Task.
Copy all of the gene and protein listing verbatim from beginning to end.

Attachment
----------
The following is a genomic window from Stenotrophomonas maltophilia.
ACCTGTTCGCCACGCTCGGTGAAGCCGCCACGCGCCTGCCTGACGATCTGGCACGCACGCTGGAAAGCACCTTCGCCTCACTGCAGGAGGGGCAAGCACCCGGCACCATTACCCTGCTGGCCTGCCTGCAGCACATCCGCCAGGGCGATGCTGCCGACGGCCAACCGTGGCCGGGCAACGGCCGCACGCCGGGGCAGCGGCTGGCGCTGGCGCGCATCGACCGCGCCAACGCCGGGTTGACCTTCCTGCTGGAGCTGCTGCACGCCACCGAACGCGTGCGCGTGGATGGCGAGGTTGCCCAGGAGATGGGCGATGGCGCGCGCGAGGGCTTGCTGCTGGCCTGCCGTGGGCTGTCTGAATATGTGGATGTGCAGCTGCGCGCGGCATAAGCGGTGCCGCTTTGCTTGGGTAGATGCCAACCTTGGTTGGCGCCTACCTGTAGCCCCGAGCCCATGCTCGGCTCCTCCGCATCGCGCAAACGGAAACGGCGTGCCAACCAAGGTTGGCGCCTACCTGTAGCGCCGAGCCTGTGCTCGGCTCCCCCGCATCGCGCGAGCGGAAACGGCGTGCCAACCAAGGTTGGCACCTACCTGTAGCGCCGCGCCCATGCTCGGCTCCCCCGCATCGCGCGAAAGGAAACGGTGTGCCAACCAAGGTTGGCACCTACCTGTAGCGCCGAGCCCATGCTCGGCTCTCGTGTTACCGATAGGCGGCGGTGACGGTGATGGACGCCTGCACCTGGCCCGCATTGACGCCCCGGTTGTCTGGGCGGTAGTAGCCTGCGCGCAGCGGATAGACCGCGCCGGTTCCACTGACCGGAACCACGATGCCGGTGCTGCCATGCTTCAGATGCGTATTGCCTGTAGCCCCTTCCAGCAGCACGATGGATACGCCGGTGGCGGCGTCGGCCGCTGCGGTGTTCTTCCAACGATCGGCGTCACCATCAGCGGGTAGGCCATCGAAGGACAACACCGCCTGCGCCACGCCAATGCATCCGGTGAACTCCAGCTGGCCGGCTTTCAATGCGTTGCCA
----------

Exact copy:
The following is a genomic window from Stenotrophomonas maltophilia.
ACCTGTTCGCCACGCTCGGTGAAGCCGCCACGCGCCTGCCTGACGATCTGGCACGCACGCTGGAAAGCACCTTCGCCTCACTGCAGGAGGGGCAAGCACCCGGCACCATTACCCTGCTGGCCTGCCTGCAGCACATCCGCCAGGGCGATGCTGCCGACGGCCAACCGTGGCCGGGCAACGGCCGCACGCCGGGGCAGCGGCTGGCGCTGGCGCGCATCGACCGCGCCAACGCCGGGTTGACCTTCCTGCTGGAGCTGCTGCACGCCACCGAACGCGTGCGCGTGGATGGCGAGGTTGCCCAGGAGATGGGCGATGGCGCGCGCGAGGGCTTGCTGCTGGCCTGCCGTGGGCTGTCTGAATATGTGGATGTGCAGCTGCGCGCGGCATAAGCGGTGCCGCTTTGCTTGGGTAGATGCCAACCTTGGTTGGCGCCTACCTGTAGCCCCGAGCCCATGCTCGGCTCCTCCGCATCGCGCAAACGGAAACGGCGTGCCAACCAAGGTTGGCGCCTACCTGTAGCGCCGAGCCTGTGCTCGGCTCCCCCGCATCGCGCGAGCGGAAACGGCGTGCCAACCAAGGTTGGCACCTACCTGTAGCGCCGCGCCCATGCTCGGCTCCCCCGCATCGCGCGAAAGGAAACGGTGTGCCAACCAAGGTTGGCACCTACCTGTAGCGCCGAGCCCATGCTCGGCTCTCGTGTTACCGATAGGCGGCGGTGACGGTGATGGACGCCTGCACCTGGCCCGCATTGACGCCCCGGTTGTCTGGGCGGTAGTAGCCTGCGCGCAGCGGATAGACCGCGCCGGTTCCACTGACCGGAACCACGATGCCGGTGCTGCCATGCTTCAGATGCGTATTGCCTGTAGCCCCTTCCAGCAGCACGATGGATACGCCGGTGGCGGCGTCGGCCGCTGCGGTGTTCTTCCAACGATCGGCGTCACCATCAGCGGGTAGGCCATCGAAGGACAACACCGCCTGCGCCACGCCAATGCATCCGGTGAACTCCAGCTGGCCGGCTTTCAATGCGTTGCCA